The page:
cantthinkofanythingwitty Sun 03-Nov-13 20:11:36

Um.......... what if I do a Major Psychology, minor biology degree? Do you think that may be a better option?

Remus - this is what I am confused about as I was advised that Psychology was now going to be a GCSE option, however it seems to have been a bit of a flop.

With regards to being told/asked to teach another subject, is it just a case of your teaching yourself?

Sorry for so many questions, I really have had no careers advice or anything and I will admit I am a bit clueless

ninah Sun 03-Nov-13 20:13:05

I believe you need a psychology degree to be an ed psych, is that right? I've always thought that would be a fascinating job.

Have you just started your degree? The psychology teachers I know also teach Science - I think they did their PGCE in one of the science subjects.

TheFallenMadonna Sun 03-Nov-13 20:14:43

There is a GCSE Psychology, but it isn't offered everywhere, and I don;'t think the new performance measures will increase its uptake. A minor in Biology won't be that much more use, as there is the giving away of Biology teachers too TBH. Your best bet might be Maths I think.

I was a Head of Science and now line manage Maths BTW!

noblegiraffe Sun 03-Nov-13 20:15:34

If you want to teach psychology, then yes, you may find your timetable filled up with other subjects, not necessarily of your choice but where they need someone to fill in the timetable. Probably humanities subjects.

TheFallenMadonna Sun 03-Nov-13 20:16:01

And your PGCE would be in your other subject (Maths/Science), not in Psychology.

ShipwreckedAndComatose Sun 03-Nov-13 20:19:02

Your A levels would give a good indicator of possible subjects you could teach. Second subjects are often based on those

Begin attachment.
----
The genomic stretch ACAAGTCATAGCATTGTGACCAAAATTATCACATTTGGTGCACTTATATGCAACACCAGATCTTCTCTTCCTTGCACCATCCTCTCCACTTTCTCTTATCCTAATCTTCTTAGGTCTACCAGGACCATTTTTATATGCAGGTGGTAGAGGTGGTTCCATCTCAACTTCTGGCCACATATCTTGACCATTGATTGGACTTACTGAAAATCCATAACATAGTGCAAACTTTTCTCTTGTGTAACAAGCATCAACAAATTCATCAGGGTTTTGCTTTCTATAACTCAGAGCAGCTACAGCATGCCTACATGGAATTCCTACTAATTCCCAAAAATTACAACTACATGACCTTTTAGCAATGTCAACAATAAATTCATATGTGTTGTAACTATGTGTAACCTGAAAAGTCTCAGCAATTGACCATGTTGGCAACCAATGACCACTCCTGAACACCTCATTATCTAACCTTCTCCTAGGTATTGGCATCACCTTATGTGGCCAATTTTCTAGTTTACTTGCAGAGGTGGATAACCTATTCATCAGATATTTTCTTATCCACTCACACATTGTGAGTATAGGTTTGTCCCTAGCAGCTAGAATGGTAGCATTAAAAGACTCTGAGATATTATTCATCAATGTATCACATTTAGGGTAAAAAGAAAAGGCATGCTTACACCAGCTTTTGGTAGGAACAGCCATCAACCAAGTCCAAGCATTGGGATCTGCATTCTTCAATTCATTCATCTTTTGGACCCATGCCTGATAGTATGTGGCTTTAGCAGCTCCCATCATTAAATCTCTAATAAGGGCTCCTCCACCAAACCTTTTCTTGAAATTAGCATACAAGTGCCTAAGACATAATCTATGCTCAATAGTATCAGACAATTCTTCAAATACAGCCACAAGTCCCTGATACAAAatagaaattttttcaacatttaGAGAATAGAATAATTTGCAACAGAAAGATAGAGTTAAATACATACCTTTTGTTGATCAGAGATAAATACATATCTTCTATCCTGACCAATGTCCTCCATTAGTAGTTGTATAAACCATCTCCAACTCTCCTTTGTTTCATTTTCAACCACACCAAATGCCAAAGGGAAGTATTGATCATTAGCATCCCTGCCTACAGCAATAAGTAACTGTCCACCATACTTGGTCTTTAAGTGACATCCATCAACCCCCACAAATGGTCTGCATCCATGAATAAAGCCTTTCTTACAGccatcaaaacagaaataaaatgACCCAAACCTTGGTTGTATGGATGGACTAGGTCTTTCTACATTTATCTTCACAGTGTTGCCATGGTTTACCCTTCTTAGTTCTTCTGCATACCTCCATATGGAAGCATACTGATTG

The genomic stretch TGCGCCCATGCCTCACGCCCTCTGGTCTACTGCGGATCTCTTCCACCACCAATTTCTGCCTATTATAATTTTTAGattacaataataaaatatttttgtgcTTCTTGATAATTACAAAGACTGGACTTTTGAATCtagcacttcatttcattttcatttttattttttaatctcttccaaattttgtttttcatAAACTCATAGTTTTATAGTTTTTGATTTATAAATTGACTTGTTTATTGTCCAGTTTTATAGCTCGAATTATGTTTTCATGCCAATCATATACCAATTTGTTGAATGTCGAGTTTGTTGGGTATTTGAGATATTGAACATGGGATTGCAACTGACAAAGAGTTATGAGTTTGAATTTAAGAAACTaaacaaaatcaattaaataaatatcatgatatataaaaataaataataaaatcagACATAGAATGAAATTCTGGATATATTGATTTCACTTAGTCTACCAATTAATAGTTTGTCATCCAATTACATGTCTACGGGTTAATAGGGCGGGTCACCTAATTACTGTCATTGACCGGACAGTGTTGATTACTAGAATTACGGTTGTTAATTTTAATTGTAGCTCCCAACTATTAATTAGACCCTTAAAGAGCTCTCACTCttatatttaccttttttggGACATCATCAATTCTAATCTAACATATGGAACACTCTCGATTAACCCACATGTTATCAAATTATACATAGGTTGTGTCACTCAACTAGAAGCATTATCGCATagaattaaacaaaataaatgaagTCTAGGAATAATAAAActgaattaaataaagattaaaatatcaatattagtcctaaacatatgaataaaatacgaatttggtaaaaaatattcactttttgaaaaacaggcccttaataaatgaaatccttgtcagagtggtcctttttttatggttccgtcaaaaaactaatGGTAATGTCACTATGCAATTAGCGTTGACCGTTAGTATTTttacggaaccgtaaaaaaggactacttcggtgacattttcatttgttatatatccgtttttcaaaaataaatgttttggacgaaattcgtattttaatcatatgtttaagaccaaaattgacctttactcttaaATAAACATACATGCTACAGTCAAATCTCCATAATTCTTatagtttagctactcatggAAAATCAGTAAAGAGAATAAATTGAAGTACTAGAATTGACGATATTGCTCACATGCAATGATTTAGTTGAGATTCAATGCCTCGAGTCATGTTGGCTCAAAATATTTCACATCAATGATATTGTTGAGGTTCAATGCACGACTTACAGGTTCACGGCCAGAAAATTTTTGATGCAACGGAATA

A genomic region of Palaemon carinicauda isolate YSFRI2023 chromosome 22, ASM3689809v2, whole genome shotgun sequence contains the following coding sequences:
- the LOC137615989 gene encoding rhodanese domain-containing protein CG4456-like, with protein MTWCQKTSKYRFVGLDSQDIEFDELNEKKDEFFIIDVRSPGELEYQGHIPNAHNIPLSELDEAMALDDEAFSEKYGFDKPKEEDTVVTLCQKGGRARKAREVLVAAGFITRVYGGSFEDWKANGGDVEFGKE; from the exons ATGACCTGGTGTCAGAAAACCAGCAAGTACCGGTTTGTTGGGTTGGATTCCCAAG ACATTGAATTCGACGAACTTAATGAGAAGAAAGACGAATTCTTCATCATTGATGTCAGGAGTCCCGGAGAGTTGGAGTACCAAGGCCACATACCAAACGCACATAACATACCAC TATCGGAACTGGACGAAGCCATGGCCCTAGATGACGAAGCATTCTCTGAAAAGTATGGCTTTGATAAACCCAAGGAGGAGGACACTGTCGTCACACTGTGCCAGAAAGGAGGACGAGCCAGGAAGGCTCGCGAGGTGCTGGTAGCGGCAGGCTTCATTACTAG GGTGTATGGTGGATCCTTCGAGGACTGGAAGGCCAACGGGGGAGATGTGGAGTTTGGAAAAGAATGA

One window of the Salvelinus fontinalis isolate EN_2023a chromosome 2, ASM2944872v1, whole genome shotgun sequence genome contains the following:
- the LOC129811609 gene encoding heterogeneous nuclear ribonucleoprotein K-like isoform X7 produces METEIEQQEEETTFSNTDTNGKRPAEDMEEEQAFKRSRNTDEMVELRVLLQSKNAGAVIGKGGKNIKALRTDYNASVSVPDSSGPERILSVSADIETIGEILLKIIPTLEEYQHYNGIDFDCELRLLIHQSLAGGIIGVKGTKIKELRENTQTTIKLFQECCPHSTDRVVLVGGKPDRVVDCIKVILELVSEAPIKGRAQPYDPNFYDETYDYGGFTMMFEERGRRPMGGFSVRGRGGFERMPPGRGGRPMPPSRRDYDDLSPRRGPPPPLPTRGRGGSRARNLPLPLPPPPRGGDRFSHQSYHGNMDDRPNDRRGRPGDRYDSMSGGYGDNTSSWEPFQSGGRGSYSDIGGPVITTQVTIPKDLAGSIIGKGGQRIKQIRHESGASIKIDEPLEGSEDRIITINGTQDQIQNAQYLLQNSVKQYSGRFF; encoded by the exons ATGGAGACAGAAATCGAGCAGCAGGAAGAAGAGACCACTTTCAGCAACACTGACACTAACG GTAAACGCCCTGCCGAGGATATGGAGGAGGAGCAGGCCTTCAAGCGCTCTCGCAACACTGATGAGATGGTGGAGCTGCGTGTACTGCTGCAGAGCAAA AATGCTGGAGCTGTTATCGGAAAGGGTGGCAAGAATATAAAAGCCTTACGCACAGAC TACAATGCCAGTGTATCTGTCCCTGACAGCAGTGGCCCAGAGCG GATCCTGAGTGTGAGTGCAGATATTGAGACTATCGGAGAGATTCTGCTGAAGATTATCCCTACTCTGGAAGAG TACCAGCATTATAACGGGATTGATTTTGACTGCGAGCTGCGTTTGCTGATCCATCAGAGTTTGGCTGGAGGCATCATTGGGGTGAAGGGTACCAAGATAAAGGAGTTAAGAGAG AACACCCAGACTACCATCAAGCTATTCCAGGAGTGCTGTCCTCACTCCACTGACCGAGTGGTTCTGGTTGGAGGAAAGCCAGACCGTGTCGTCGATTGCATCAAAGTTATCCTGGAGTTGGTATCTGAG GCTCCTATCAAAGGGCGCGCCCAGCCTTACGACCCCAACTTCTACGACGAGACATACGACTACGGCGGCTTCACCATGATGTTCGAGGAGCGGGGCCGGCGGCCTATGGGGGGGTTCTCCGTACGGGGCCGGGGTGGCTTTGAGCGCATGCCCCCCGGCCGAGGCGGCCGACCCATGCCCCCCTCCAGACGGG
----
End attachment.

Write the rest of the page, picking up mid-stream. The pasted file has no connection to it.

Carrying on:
Spider7 Sun 03-Nov-13 20:19:52

Unless its changed you do not need to do your pgcein the subject of your degree. On my course we had people with an re, science, history & I think a philosophy degree taking the English PGCE course. When I was teaching there were times I was teaching five subjects! Kept things interesting!

Cynderella Sun 03-Nov-13 20:19:53

I don't know many Psychology teachers but those I do know have Science degrees. If you had some Biology in your degree, that could make you useful to take on some lower school Science. However, looking ahead, I would be worried about actually qualifying to teach in Secondary. You need to check this out.

cantthinkofanythingwitty Sun 03-Nov-13 20:20:43

I would love to do maths, but as much as I enjoy it I really am just not very good at it unfortunately

Religious studies was a subject which I was initially going to look at doing a degree in but I caught the psychology bug. It wouldn't be something that I would rule out though to be honest, I feel the same about biology.

Have just read my OP, I am going to uni (hopefully) sept next year and have chosen the following degrees for my options

Psychology/Criminal Justice Studies

Thank you for your advice so far. It has been a lot more useful than the half hearted attempts by my college. I just really don't want to make bad choices now - I am studying as a mature student - and waste time, then have to gain more qualifications, because I went down the wrong track, if that makes sense

cantthinkofanythingwitty Sun 03-Nov-13 20:26:45

I am going to go away and do a lot more research into this now. You have all given me a lot to think about and consider.

Thank You!

magichamster Sun 03-Nov-13 20:26:48

You could try contacting a college/university that does a pgce and seeing what they suggest. I'm not sure how in demand psychology teachers are- my ds has just started high school and it's not offered as a subject there.

NorthernShores Sun 03-Nov-13 20:28:37

What else might you do career wise? You really do need just psych if you want BPS recognition (ie if there is any chance you might want to be a psychologist in the future).

Rs is more of a mainstream subject teaching wise - and you might get onto an RS pgce with psychology if you have an A level in it, however in terms of an actual job you do end up teaching the whole school!

Cynderella Sun 03-Nov-13 20:30:45